By Steven Max Patterson
Jan. 23, 2017
Pattie Maes, head of the MIT Media Labs Fluid Interface group, wrapped AR in a multidisciplinary explanation of the evolution of AR design and development of assistive technology user interfaces and interactions that integrate with a user’s mind, body and behavior.
The talk about the evolution from human to cyborg made a striking point about disabilities becoming augmented abilities with the example of double leg amputee Hugh Herr, an MIT professor of biometrics who has created breakthrough bionic limbs that enhance human mobility—like the blades Olympic runner Oscar Pistorius wears. The line between disability begins with augmentation, which at this point in time may only partially remedy disability but—like Pistorius’ legs—could in the future exceed normal human capabilities to interact with the surrounding space. We could have bionic eyes that exceed human vision and augmented cognition with which everything is remembered and everything in the environment is contextually understood.
Perhaps the term metasensory augmentation—from the father of wearables dating to the 1980s, Steve Mann—might replace the term AR. Mann talked about emitted energy transduced into visual applications and the brain-computer interface. Mann also added emphasis to the history of wearables.
Other speakers gave balance to the conference’s enthusiasm, including Monique Morrow, co-chair of the IEEE Global Initiative on Ethical Considerations for Mixed Reality Committee. She describes herself as the elephant in the room who is both excited about the possibilities of AR and wary of the potential for abuse. She is concerned with ethical considerations in an AR world driven by intelligent systems observing behaviors and sensing physical phenomena continuously to provide individuals with appropriate content. Could inequities arise if monopolies such as Facebook and Google emerge that monetize this data? What are the ethical surveillance considerations?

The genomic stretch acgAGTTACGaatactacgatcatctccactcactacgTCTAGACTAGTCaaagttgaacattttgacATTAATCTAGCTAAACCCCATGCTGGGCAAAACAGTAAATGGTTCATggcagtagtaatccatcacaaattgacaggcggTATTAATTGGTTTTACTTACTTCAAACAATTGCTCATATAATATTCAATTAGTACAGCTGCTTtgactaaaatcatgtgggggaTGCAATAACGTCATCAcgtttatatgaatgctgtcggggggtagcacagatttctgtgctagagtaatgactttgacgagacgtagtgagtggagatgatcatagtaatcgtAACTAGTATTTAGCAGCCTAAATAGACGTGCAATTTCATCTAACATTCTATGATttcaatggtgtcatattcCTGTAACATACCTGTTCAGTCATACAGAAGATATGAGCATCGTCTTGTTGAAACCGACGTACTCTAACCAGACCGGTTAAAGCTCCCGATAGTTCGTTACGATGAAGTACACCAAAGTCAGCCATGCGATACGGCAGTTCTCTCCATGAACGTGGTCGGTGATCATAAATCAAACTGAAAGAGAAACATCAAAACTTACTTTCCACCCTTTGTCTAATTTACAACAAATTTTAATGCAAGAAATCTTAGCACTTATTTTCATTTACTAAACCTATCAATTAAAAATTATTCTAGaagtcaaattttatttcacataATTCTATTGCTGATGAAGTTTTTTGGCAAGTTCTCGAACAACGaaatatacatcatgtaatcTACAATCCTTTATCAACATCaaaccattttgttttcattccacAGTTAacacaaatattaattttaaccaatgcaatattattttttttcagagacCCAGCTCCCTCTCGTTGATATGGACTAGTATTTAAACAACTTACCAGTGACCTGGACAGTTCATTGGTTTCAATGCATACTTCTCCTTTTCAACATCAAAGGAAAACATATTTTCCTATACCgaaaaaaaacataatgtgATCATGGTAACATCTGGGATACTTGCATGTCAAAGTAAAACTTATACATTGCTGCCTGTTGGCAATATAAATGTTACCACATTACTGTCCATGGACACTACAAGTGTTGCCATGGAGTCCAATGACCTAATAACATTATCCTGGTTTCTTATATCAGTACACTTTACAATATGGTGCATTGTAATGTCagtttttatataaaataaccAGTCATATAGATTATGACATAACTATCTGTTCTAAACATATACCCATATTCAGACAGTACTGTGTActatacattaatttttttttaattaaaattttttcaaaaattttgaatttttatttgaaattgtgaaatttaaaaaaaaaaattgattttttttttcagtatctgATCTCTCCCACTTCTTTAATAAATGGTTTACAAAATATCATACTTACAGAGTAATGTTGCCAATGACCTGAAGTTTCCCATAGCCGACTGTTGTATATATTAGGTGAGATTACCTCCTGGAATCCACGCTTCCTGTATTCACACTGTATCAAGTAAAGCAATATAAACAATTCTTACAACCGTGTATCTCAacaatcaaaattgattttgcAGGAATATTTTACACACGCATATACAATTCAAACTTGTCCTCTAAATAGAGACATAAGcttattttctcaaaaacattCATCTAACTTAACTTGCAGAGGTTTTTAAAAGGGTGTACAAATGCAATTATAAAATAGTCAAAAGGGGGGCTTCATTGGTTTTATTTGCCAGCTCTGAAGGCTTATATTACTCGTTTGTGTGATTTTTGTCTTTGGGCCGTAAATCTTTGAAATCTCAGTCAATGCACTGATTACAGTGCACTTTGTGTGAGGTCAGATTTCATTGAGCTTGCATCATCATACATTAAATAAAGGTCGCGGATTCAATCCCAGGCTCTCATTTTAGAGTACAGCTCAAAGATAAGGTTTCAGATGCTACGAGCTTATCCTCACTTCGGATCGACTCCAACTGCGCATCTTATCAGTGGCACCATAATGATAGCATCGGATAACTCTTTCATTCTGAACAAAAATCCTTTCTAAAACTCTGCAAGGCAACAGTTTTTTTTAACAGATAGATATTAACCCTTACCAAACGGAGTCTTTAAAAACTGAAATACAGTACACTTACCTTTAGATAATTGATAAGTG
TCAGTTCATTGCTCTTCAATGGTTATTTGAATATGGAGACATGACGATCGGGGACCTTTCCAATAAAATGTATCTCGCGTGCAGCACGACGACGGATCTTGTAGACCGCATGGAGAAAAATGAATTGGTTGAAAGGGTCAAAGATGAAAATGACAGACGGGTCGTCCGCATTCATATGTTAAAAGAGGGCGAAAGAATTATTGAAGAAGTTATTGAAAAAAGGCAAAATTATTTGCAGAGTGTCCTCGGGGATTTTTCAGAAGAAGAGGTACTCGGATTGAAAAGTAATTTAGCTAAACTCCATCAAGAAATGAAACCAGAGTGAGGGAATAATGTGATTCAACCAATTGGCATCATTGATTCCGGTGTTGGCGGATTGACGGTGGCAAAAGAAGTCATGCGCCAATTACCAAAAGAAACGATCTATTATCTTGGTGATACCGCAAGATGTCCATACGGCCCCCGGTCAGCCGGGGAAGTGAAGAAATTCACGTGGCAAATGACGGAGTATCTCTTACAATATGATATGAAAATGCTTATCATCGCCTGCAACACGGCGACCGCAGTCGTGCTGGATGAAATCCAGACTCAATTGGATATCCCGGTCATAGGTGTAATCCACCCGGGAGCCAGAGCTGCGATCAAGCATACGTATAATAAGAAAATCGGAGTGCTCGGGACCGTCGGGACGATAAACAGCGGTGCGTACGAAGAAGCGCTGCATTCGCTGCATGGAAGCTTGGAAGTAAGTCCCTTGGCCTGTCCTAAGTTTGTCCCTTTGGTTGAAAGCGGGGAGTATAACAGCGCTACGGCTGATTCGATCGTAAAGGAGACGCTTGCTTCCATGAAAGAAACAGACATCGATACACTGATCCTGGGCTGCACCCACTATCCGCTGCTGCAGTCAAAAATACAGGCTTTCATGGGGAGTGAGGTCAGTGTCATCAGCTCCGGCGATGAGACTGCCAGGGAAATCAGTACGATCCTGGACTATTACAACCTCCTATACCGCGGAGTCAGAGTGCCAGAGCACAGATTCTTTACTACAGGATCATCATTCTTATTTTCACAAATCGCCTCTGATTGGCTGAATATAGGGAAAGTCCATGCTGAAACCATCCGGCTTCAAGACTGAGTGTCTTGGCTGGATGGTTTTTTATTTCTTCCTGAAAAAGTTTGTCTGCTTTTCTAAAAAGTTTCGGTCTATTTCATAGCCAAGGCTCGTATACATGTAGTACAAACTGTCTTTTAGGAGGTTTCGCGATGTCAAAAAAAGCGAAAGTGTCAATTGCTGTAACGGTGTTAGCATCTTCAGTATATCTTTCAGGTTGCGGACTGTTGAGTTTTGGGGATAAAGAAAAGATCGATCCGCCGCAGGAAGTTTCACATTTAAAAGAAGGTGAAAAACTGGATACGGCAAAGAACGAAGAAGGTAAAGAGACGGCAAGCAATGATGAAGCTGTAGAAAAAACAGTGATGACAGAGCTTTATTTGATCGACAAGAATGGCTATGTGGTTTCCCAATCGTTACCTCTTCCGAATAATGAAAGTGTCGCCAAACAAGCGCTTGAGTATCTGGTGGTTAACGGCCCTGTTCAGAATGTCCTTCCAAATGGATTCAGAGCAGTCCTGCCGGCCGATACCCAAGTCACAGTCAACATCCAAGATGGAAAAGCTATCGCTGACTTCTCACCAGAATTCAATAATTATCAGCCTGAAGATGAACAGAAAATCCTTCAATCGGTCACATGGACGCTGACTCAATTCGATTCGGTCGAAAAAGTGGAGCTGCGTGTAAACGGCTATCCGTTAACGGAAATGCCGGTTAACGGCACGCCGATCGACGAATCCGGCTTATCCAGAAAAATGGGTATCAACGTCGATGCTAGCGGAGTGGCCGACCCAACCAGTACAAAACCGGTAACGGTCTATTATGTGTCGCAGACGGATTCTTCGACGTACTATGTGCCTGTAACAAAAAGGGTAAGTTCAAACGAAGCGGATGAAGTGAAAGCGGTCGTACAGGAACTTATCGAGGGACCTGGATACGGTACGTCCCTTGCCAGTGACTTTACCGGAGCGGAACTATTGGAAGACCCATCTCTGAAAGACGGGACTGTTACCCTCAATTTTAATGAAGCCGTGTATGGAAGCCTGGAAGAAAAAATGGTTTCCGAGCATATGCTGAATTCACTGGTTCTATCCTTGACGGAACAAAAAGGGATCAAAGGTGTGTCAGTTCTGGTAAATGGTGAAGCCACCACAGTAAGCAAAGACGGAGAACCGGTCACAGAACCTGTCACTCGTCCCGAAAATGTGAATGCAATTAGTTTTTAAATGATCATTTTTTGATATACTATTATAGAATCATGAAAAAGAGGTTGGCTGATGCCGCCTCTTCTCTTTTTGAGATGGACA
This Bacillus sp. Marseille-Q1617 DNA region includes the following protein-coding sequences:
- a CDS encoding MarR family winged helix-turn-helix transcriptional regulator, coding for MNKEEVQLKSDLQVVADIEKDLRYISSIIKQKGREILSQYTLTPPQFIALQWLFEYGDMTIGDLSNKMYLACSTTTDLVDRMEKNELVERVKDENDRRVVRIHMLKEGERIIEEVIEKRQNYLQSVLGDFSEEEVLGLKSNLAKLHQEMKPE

Enriquez and Ethernet inventor Bob Metcalfe also said a killer AR app has not emerged, unless the definition is stretched to include Pokémon Go. And Croteau explained that systems designers do not yet have all the tools and components to build light, unobtrusive and highly functional AR wearables with good battery life that he equated to the early smartphones. But AR applications are being developed to solve a broad range of problems in fields such as emergency response, architecture and the Internet of Things.
Metcalfe applied his many years of experience as an inventor, entrepreneur and advisor/inventor in summing up the conference:
“AR technology is on the verge of happening. The timing of the conference fits with the stage of the development of AR because at times like this, people get together to give the industry a vector for direction, at least for a while.”
Fifty videos will be posted to the conference website soon. Readers interested in learning more should check the conference website: arinaction.org.